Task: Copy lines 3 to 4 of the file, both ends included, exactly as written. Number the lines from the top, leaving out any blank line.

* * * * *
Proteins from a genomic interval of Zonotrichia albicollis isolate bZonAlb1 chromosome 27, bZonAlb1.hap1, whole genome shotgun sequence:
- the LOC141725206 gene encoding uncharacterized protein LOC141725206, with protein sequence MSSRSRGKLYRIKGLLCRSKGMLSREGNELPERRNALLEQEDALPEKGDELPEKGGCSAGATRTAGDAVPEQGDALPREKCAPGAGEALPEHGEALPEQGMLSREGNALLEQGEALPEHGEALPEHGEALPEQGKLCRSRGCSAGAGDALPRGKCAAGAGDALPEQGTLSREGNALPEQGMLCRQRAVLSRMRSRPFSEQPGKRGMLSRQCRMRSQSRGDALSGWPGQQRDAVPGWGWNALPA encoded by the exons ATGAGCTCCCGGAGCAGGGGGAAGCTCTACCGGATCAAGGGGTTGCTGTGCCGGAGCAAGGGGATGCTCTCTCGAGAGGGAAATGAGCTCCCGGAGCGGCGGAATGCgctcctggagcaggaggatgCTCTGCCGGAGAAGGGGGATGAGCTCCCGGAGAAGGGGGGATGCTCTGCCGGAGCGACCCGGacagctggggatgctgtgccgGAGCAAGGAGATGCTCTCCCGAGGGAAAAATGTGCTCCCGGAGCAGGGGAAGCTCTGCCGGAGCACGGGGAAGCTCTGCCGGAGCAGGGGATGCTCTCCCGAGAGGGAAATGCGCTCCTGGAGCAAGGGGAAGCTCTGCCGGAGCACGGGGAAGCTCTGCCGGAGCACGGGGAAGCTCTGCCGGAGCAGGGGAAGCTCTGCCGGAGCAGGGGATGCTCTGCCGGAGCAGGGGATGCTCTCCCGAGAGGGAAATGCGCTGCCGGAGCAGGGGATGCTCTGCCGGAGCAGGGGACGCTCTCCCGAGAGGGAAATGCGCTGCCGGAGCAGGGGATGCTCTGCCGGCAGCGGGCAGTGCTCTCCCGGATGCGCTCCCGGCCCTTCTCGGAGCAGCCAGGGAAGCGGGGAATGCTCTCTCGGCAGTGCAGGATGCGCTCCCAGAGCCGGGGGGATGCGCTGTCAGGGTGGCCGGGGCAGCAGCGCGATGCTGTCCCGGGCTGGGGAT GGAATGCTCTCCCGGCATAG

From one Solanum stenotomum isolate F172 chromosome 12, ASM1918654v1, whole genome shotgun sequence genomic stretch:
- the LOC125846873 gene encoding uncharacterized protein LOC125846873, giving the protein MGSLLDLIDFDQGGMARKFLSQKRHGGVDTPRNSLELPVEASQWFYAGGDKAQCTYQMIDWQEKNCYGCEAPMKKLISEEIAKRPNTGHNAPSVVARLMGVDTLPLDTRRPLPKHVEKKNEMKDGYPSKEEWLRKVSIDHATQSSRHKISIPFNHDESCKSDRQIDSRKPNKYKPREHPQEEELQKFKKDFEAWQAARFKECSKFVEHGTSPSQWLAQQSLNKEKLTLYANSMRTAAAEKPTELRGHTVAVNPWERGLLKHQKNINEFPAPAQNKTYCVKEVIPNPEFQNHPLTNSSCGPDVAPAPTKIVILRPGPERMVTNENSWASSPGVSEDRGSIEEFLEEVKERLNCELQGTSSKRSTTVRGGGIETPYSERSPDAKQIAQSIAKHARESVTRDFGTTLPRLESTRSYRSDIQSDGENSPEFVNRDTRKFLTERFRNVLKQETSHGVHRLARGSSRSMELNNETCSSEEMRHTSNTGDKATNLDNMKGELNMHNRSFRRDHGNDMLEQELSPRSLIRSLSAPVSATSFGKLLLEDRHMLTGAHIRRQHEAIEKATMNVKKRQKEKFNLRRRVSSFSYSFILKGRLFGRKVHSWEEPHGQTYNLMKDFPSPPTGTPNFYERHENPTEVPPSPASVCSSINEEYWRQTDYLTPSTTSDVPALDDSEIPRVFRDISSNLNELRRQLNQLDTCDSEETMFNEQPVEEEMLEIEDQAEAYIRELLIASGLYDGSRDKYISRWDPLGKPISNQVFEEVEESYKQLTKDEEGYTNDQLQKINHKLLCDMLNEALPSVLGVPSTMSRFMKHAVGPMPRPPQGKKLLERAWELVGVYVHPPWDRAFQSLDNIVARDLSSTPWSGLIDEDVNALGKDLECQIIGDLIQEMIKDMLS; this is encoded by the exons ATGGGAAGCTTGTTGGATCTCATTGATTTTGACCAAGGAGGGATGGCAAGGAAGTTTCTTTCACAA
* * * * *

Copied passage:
From one Solanum stenotomum isolate F172 chromosome 12, ASM1918654v1, whole genome shotgun sequence genomic stretch:
- the LOC125846873 gene encoding uncharacterized protein LOC125846873, giving the protein MGSLLDLIDFDQGGMARKFLSQKRHGGVDTPRNSLELPVEASQWFYAGGDKAQCTYQMIDWQEKNCYGCEAPMKKLISEEIAKRPNTGHNAPSVVARLMGVDTLPLDTRRPLPKHVEKKNEMKDGYPSKEEWLRKVSIDHATQSSRHKISIPFNHDESCKSDRQIDSRKPNKYKPREHPQEEELQKFKKDFEAWQAARFKECSKFVEHGTSPSQWLAQQSLNKEKLTLYANSMRTAAAEKPTELRGHTVAVNPWERGLLKHQKNINEFPAPAQNKTYCVKEVIPNPEFQNHPLTNSSCGPDVAPAPTKIVILRPGPERMVTNENSWASSPGVSEDRGSIEEFLEEVKERLNCELQGTSSKRSTTVRGGGIETPYSERSPDAKQIAQSIAKHARESVTRDFGTTLPRLESTRSYRSDIQSDGENSPEFVNRDTRKFLTERFRNVLKQETSHGVHRLARGSSRSMELNNETCSSEEMRHTSNTGDKATNLDNMKGELNMHNRSFRRDHGNDMLEQELSPRSLIRSLSAPVSATSFGKLLLEDRHMLTGAHIRRQHEAIEKATMNVKKRQKEKFNLRRRVSSFSYSFILKGRLFGRKVHSWEEPHGQTYNLMKDFPSPPTGTPNFYERHENPTEVPPSPASVCSSINEEYWRQTDYLTPSTTSDVPALDDSEIPRVFRDISSNLNELRRQLNQLDTCDSEETMFNEQPVEEEMLEIEDQAEAYIRELLIASGLYDGSRDKYISRWDPLGKPISNQVFEEVEESYKQLTKDEEGYTNDQLQKINHKLLCDMLNEALPSVLGVPSTMSRFMKHAVGPMPRPPQGKKLLERAWELVGVYVHPPWDRAFQSLDNIVARDLSSTPWSGLIDEDVNALGKDLECQIIGDLIQEMIKDMLS; this is encoded by the exons ATGGGAAGCTTGTTGGATCTCATTGATTTTGACCAAGGAGGGATGGCAAGGAAGTTTCTTTCACAA